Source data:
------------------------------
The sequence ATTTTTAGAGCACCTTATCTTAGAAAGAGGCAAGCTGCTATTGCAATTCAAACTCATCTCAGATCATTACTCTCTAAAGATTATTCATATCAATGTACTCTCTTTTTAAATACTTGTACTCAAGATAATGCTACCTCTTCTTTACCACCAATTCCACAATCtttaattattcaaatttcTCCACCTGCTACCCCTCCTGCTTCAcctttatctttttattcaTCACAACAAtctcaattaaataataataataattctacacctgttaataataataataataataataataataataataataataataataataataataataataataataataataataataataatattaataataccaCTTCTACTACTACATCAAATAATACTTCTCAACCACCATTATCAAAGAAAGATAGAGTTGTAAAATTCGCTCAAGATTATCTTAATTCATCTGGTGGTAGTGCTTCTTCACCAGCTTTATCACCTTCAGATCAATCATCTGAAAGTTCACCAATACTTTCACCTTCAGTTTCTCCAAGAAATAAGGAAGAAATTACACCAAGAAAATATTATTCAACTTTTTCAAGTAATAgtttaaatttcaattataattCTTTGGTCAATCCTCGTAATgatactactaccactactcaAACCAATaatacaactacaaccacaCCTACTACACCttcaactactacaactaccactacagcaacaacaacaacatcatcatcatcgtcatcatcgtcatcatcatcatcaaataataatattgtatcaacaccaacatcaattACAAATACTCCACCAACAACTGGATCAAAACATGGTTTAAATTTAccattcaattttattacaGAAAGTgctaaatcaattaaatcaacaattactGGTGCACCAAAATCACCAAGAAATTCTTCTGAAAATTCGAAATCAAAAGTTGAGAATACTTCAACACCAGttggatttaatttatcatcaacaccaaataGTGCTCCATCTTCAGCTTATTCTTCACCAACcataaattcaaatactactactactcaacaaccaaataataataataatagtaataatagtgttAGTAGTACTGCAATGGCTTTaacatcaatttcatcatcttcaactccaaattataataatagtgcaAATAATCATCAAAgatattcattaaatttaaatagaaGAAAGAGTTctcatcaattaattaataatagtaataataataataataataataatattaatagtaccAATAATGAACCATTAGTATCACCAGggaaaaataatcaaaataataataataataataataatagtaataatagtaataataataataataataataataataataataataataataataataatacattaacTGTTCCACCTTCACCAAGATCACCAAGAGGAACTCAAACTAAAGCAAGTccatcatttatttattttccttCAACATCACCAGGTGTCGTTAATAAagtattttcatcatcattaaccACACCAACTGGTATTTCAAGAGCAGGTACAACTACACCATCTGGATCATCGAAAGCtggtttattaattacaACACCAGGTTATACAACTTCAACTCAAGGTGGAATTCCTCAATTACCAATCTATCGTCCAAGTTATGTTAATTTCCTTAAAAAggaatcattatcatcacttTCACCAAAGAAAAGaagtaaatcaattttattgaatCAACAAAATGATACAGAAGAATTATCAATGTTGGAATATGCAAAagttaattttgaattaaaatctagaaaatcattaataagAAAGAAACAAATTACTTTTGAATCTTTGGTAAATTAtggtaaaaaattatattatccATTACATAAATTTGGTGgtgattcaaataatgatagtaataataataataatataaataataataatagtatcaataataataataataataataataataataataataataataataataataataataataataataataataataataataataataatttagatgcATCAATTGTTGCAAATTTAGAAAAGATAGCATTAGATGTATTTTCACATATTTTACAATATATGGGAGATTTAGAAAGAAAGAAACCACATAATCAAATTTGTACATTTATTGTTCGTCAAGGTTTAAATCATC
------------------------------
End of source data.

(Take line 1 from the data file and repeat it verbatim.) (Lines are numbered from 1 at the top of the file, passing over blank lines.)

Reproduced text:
The sequence ATTTTTAGAGCACCTTATCTTAGAAAGAGGCAAGCTGCTATTGCAATTCAAACTCATCTCAGATCATTACTCTCTAAAGATTATTCATATCAATGTACTCTCTTTTTAAATACTTGTACTCAAGATAATGCTACCTCTTCTTTACCACCAATTCCACAATCtttaattattcaaatttcTCCACCTGCTACCCCTCCTGCTTCAcctttatctttttattcaTCACAACAAtctcaattaaataataataataattctacacctgttaataataataataataataataataataataataataataataataataataataataataataataataataataataataatattaataataccaCTTCTACTACTACATCAAATAATACTTCTCAACCACCATTATCAAAGAAAGATAGAGTTGTAAAATTCGCTCAAGATTATCTTAATTCATCTGGTGGTAGTGCTTCTTCACCAGCTTTATCACCTTCAGATCAATCATCTGAAAGTTCACCAATACTTTCACCTTCAGTTTCTCCAAGAAATAAGGAAGAAATTACACCAAGAAAATATTATTCAACTTTTTCAAGTAATAgtttaaatttcaattataattCTTTGGTCAATCCTCGTAATgatactactaccactactcaAACCAATaatacaactacaaccacaCCTACTACACCttcaactactacaactaccactacagcaacaacaacaacatcatcatcatcgtcatcatcgtcatcatcatcatcaaataataatattgtatcaacaccaacatcaattACAAATACTCCACCAACAACTGGATCAAAACATGGTTTAAATTTAccattcaattttattacaGAAAGTgctaaatcaattaaatcaacaattactGGTGCACCAAAATCACCAAGAAATTCTTCTGAAAATTCGAAATCAAAAGTTGAGAATACTTCAACACCAGttggatttaatttatcatcaacaccaaataGTGCTCCATCTTCAGCTTATTCTTCACCAACcataaattcaaatactactactactcaacaaccaaataataataataatagtaataatagtgttAGTAGTACTGCAATGGCTTTaacatcaatttcatcatcttcaactccaaattataataatagtgcaAATAATCATCAAAgatattcattaaatttaaatagaaGAAAGAGTTctcatcaattaattaataatagtaataataataataataataataatattaatagtaccAATAATGAACCATTAGTATCACCAGggaaaaataatcaaaataataataataataataataatagtaataatagtaataataataataataataataataataataataataataataataataatacattaacTGTTCCACCTTCACCAAGATCACCAAGAGGAACTCAAACTAAAGCAAGTccatcatttatttattttccttCAACATCACCAGGTGTCGTTAATAAagtattttcatcatcattaaccACACCAACTGGTATTTCAAGAGCAGGTACAACTACACCATCTGGATCATCGAAAGCtggtttattaattacaACACCAGGTTATACAACTTCAACTCAAGGTGGAATTCCTCAATTACCAATCTATCGTCCAAGTTATGTTAATTTCCTTAAAAAggaatcattatcatcacttTCACCAAAGAAAAGaagtaaatcaattttattgaatCAACAAAATGATACAGAAGAATTATCAATGTTGGAATATGCAAAagttaattttgaattaaaatctagaaaatcattaataagAAAGAAACAAATTACTTTTGAATCTTTGGTAAATTAtggtaaaaaattatattatccATTACATAAATTTGGTGgtgattcaaataatgatagtaataataataataatataaataataataatagtatcaataataataataataataataataataataataataataataataataataataataataataataataataataataataataataatttagatgcATCAATTGTTGCAAATTTAGAAAAGATAGCATTAGATGTATTTTCACATATTTTACAATATATGGGAGATTTAGAAAGAAAGAAACCACATAATCAAATTTGTACATTTATTGTTCGTCAAGGTTTAAATCATC